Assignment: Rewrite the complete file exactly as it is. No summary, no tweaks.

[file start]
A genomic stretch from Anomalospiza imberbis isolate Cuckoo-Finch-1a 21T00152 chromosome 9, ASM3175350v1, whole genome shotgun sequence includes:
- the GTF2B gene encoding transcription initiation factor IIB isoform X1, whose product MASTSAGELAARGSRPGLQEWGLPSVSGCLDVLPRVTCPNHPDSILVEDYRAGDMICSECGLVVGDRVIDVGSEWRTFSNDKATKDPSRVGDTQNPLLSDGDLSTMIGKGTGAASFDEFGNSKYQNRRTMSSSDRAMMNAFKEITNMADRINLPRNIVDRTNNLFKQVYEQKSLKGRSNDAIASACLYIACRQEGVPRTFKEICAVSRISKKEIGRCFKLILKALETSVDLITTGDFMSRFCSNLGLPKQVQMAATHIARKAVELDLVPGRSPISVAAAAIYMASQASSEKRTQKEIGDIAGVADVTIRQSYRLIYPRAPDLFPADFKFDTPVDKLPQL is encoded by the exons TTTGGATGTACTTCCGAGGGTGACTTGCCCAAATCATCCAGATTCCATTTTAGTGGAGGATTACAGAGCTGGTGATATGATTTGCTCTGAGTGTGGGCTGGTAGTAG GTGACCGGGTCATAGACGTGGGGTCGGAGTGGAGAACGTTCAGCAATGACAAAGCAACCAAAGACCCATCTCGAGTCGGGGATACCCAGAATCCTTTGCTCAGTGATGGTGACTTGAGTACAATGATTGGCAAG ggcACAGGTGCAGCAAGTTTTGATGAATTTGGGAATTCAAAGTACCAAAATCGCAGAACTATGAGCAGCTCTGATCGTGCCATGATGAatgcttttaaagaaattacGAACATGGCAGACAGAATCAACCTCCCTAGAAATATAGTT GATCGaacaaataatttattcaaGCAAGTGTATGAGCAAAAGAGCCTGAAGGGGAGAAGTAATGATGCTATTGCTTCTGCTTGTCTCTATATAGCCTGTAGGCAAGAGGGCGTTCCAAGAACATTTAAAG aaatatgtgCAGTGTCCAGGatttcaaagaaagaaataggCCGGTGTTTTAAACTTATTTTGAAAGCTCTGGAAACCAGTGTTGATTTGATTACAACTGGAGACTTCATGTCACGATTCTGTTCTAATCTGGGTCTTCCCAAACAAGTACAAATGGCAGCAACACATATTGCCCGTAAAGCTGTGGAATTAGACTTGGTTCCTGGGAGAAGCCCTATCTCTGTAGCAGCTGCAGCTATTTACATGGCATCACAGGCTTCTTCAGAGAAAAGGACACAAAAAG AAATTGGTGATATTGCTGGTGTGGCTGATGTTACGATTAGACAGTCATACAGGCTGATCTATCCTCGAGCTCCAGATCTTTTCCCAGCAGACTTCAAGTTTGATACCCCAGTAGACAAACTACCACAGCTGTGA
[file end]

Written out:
A genomic stretch from Anomalospiza imberbis isolate Cuckoo-Finch-1a 21T00152 chromosome 9, ASM3175350v1, whole genome shotgun sequence includes:
- the GTF2B gene encoding transcription initiation factor IIB isoform X1, whose product MASTSAGELAARGSRPGLQEWGLPSVSGCLDVLPRVTCPNHPDSILVEDYRAGDMICSECGLVVGDRVIDVGSEWRTFSNDKATKDPSRVGDTQNPLLSDGDLSTMIGKGTGAASFDEFGNSKYQNRRTMSSSDRAMMNAFKEITNMADRINLPRNIVDRTNNLFKQVYEQKSLKGRSNDAIASACLYIACRQEGVPRTFKEICAVSRISKKEIGRCFKLILKALETSVDLITTGDFMSRFCSNLGLPKQVQMAATHIARKAVELDLVPGRSPISVAAAAIYMASQASSEKRTQKEIGDIAGVADVTIRQSYRLIYPRAPDLFPADFKFDTPVDKLPQL is encoded by the exons TTTGGATGTACTTCCGAGGGTGACTTGCCCAAATCATCCAGATTCCATTTTAGTGGAGGATTACAGAGCTGGTGATATGATTTGCTCTGAGTGTGGGCTGGTAGTAG GTGACCGGGTCATAGACGTGGGGTCGGAGTGGAGAACGTTCAGCAATGACAAAGCAACCAAAGACCCATCTCGAGTCGGGGATACCCAGAATCCTTTGCTCAGTGATGGTGACTTGAGTACAATGATTGGCAAG ggcACAGGTGCAGCAAGTTTTGATGAATTTGGGAATTCAAAGTACCAAAATCGCAGAACTATGAGCAGCTCTGATCGTGCCATGATGAatgcttttaaagaaattacGAACATGGCAGACAGAATCAACCTCCCTAGAAATATAGTT GATCGaacaaataatttattcaaGCAAGTGTATGAGCAAAAGAGCCTGAAGGGGAGAAGTAATGATGCTATTGCTTCTGCTTGTCTCTATATAGCCTGTAGGCAAGAGGGCGTTCCAAGAACATTTAAAG aaatatgtgCAGTGTCCAGGatttcaaagaaagaaataggCCGGTGTTTTAAACTTATTTTGAAAGCTCTGGAAACCAGTGTTGATTTGATTACAACTGGAGACTTCATGTCACGATTCTGTTCTAATCTGGGTCTTCCCAAACAAGTACAAATGGCAGCAACACATATTGCCCGTAAAGCTGTGGAATTAGACTTGGTTCCTGGGAGAAGCCCTATCTCTGTAGCAGCTGCAGCTATTTACATGGCATCACAGGCTTCTTCAGAGAAAAGGACACAAAAAG AAATTGGTGATATTGCTGGTGTGGCTGATGTTACGATTAGACAGTCATACAGGCTGATCTATCCTCGAGCTCCAGATCTTTTCCCAGCAGACTTCAAGTTTGATACCCCAGTAGACAAACTACCACAGCTGTGA